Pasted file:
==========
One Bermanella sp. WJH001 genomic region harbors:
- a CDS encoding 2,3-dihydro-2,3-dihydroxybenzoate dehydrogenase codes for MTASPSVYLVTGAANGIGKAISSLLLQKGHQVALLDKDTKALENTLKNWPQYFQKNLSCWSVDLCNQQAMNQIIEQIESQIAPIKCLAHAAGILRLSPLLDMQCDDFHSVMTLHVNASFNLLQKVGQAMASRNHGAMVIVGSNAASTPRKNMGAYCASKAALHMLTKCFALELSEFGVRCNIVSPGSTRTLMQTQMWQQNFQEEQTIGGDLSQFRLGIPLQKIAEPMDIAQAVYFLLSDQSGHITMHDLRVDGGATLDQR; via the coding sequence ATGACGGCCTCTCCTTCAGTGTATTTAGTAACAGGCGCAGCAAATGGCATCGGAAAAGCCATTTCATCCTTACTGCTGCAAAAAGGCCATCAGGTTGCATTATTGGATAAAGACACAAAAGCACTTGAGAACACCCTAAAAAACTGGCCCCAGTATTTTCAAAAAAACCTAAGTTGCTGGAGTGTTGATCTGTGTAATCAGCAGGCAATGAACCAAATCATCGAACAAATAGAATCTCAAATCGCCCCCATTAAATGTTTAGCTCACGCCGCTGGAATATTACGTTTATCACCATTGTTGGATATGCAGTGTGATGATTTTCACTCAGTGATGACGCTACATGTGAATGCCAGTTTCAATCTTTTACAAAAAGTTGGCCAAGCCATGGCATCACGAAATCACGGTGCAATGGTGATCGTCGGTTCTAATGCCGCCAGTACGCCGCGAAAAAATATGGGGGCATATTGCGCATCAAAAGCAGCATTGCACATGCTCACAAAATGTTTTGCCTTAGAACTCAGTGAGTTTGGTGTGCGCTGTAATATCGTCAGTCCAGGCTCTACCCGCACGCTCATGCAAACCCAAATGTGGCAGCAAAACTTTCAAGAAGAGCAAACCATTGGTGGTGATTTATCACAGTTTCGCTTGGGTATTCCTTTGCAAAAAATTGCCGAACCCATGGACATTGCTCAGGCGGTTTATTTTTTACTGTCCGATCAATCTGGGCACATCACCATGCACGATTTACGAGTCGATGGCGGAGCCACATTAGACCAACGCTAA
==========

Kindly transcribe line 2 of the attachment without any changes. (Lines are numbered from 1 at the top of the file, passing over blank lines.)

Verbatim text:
- a CDS encoding 2,3-dihydro-2,3-dihydroxybenzoate dehydrogenase codes for MTASPSVYLVTGAANGIGKAISSLLLQKGHQVALLDKDTKALENTLKNWPQYFQKNLSCWSVDLCNQQAMNQIIEQIESQIAPIKCLAHAAGILRLSPLLDMQCDDFHSVMTLHVNASFNLLQKVGQAMASRNHGAMVIVGSNAASTPRKNMGAYCASKAALHMLTKCFALELSEFGVRCNIVSPGSTRTLMQTQMWQQNFQEEQTIGGDLSQFRLGIPLQKIAEPMDIAQAVYFLLSDQSGHITMHDLRVDGGATLDQR; via the coding sequence ATGACGGCCTCTCCTTCAGTGTATTTAGTAACAGGCGCAGCAAATGGCATCGGAAAAGCCATTTCATCCTTACTGCTGCAAAAAGGCCATCAGGTTGCATTATTGGATAAAGACACAAAAGCACTTGAGAACACCCTAAAAAACTGGCCCCAGTATTTTCAAAAAAACCTAAGTTGCTGGAGTGTTGATCTGTGTAATCAGCAGGCAATGAACCAAATCATCGAACAAATAGAATCTCAAATCGCCCCCATTAAATGTTTAGCTCACGCCGCTGGAATATTACGTTTATCACCATTGTTGGATATGCAGTGTGATGATTTTCACTCAGTGATGACGCTACATGTGAATGCCAGTTTCAATCTTTTACAAAAAGTTGGCCAAGCCATGGCATCACGAAATCACGGTGCAATGGTGATCGTCGGTTCTAATGCCGCCAGTACGCCGCGAAAAAATATGGGGGCATATTGCGCATCAAAAGCAGCATTGCACATGCTCACAAAATGTTTTGCCTTAGAACTCAGTGAGTTTGGTGTGCGCTGTAATATCGTCAGTCCAGGCTCTACCCGCACGCTCATGCAAACCCAAATGTGGCAGCAAAACTTTCAAGAAGAGCAAACCATTGGTGGTGATTTATCACAGTTTCGCTTGGGTATTCCTTTGCAAAAAATTGCCGAACCCATGGACATTGCTCAGGCGGTTTATTTTTTACTGTCCGATCAATCTGGGCACATCACCATGCACGATTTACGAGTCGATGGCGGAGCCACATTAGACCAACGCTAA